Combustible Celluloid
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With: George Clooney, Tilda Swinton, Tom Wilkinson, Sydney Pollack, Michael O'Keefe, Sean Cullen, Ken Howard, Denis O'Hare, Robert Prescott, Austin Williams, Merritt Wever, David Lansbury, Bill Raymond, David Zayas, Skipp Sudduth
Written by: Tony Gilroy
Directed by: Tony Gilroy
MPAA Rating: R for language including some sexual dialogue
Running Time: 119
Date: 08/31/2007

Michael Clayton (2007)

3 Stars (out of 4)

Law and Disorder

By Jeffrey M. Anderson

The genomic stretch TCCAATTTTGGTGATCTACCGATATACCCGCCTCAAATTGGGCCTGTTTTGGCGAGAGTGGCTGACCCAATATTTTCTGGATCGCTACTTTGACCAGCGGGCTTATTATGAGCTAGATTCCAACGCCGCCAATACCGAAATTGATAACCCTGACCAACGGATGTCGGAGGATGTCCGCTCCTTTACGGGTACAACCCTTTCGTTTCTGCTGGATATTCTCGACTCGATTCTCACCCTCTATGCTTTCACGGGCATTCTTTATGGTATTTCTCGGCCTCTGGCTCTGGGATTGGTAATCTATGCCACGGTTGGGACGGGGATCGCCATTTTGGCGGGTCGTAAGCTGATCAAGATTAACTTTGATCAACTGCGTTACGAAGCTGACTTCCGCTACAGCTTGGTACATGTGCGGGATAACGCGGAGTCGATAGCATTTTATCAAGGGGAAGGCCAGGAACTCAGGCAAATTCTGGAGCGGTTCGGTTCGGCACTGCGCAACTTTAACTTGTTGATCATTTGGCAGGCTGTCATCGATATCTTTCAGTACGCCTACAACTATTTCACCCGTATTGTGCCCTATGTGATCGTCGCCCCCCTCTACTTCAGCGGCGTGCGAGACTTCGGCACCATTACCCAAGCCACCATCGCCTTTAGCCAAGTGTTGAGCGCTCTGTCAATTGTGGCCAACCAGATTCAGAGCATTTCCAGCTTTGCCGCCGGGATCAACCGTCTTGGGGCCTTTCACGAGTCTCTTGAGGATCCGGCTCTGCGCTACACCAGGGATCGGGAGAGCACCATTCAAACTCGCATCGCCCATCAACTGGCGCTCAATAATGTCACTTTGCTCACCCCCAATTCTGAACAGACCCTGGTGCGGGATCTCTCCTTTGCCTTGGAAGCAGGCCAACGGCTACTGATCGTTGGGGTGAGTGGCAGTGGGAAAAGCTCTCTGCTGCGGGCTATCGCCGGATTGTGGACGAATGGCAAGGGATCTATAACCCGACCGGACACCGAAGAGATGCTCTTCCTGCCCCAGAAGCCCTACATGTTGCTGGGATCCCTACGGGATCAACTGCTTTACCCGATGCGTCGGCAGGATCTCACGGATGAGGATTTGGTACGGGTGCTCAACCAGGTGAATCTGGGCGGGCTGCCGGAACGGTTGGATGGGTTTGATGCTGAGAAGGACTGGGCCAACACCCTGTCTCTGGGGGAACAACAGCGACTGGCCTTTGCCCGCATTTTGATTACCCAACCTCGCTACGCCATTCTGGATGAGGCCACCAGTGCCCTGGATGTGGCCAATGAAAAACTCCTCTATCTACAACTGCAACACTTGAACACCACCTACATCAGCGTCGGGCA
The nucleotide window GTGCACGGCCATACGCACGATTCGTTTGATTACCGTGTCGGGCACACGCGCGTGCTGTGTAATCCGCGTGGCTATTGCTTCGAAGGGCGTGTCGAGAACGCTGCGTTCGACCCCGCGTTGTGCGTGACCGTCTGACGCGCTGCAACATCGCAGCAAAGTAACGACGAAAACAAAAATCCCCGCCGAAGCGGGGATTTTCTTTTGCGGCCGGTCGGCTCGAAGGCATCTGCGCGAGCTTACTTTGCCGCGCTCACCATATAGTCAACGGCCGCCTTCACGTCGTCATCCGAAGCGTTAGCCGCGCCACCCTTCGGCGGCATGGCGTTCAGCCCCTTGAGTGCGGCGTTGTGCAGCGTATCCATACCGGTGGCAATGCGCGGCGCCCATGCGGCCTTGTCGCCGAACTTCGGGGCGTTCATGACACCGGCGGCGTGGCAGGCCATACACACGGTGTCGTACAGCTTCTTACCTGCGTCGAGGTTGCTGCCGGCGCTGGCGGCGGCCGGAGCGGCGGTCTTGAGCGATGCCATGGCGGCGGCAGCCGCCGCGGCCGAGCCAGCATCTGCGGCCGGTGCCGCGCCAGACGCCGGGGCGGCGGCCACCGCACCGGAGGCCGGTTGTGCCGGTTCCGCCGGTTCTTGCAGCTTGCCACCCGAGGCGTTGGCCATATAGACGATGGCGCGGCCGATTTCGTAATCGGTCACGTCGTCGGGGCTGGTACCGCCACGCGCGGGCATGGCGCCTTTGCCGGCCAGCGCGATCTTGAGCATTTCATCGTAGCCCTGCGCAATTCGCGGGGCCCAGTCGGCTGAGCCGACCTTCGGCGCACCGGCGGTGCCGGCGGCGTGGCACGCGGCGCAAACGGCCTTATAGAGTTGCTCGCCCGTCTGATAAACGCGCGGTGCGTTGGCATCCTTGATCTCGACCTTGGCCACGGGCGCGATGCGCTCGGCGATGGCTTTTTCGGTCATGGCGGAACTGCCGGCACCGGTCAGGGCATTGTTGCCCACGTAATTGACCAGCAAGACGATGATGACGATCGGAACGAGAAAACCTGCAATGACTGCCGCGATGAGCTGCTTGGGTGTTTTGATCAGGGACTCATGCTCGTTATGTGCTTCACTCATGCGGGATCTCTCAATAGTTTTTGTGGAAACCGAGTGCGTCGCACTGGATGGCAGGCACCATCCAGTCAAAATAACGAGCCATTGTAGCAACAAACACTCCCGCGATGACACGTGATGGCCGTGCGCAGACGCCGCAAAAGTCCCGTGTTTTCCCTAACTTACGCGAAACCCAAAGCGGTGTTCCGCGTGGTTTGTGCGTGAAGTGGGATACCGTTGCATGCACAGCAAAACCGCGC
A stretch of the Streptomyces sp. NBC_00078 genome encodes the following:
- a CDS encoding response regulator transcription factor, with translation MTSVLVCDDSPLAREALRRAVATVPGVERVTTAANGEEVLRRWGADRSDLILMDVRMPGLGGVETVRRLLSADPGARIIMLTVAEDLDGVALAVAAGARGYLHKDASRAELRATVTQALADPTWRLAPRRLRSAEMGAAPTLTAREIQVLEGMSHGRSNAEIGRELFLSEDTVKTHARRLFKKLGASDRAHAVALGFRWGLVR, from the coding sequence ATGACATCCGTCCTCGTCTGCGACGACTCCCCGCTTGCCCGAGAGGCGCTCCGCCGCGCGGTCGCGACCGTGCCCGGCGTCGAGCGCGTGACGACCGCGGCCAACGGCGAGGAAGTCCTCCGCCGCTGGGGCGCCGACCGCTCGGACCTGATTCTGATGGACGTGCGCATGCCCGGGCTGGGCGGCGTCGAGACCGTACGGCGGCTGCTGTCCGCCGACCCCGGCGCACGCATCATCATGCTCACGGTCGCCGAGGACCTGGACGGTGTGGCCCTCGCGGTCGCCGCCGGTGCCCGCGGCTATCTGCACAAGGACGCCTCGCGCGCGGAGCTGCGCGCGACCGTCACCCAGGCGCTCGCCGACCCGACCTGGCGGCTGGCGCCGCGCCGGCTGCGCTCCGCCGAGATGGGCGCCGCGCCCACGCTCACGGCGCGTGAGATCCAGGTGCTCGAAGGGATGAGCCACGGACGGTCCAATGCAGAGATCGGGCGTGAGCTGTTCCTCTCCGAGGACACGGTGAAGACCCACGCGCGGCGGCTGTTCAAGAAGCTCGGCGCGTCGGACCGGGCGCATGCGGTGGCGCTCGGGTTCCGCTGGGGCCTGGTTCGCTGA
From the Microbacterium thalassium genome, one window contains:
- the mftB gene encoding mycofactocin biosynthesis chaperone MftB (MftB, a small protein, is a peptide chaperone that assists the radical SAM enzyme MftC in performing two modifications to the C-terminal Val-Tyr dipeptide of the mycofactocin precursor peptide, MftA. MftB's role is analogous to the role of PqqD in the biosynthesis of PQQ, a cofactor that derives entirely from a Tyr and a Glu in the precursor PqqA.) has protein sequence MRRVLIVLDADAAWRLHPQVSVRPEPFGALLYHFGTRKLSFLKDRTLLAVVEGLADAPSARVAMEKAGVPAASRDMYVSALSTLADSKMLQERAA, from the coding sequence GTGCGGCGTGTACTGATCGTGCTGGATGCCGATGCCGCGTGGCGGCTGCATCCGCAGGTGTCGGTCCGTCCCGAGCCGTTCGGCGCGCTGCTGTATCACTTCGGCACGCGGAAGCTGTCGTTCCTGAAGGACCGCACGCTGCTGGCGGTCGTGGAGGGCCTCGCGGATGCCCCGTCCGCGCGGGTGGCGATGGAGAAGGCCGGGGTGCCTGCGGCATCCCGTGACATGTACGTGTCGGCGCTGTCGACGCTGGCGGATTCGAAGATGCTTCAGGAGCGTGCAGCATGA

The talented and lucky screenwriter Tony Gilroy has enjoyed a career of semi-regular gigs, writing several films for director Taylor Hackford (Dolores Claiborne, Proof of Life, etc.) and working on all three Bourne films. Making his directorial debut, this self-sufficient scribe had no one to tell him that his new screenplay was excessively talky. But at the same time, it's such a skilled job of directing and writing that the pages and pages of technical talk and lists of names and numbers all sound like actual dialogue rather than exposition. George Clooney stars as an in-house "fixer" for a big law firm; he does everything for his clients except go to trial. Michael's troubles begin when the head litigator (Tom Wilkinson) on a long-running chemical-related suit suddenly snaps. Meanwhile, the evil head corporate lawyer (Tilda Swinton) stops at nothing to get the suit settled. Gilroy attempts to tie together the plot and Clayton's own outside troubles, which include a huge debt, a failed bar and a barely-tamed gambling addiction, but it seems tacked-on. Regardless, Gilroy's quiet, moody direction relies on anticipation and sleight-of-hand, and it works beautifully. Moreover, it lacks the overt sociopolitical magnitude of the similar Syriana. The performances are all superb, notably that of Sydney Pollack, who once again proves he's a better actor than a director. Steven Soderbergh and Anthony Minghella served as producers. Michael Clayton

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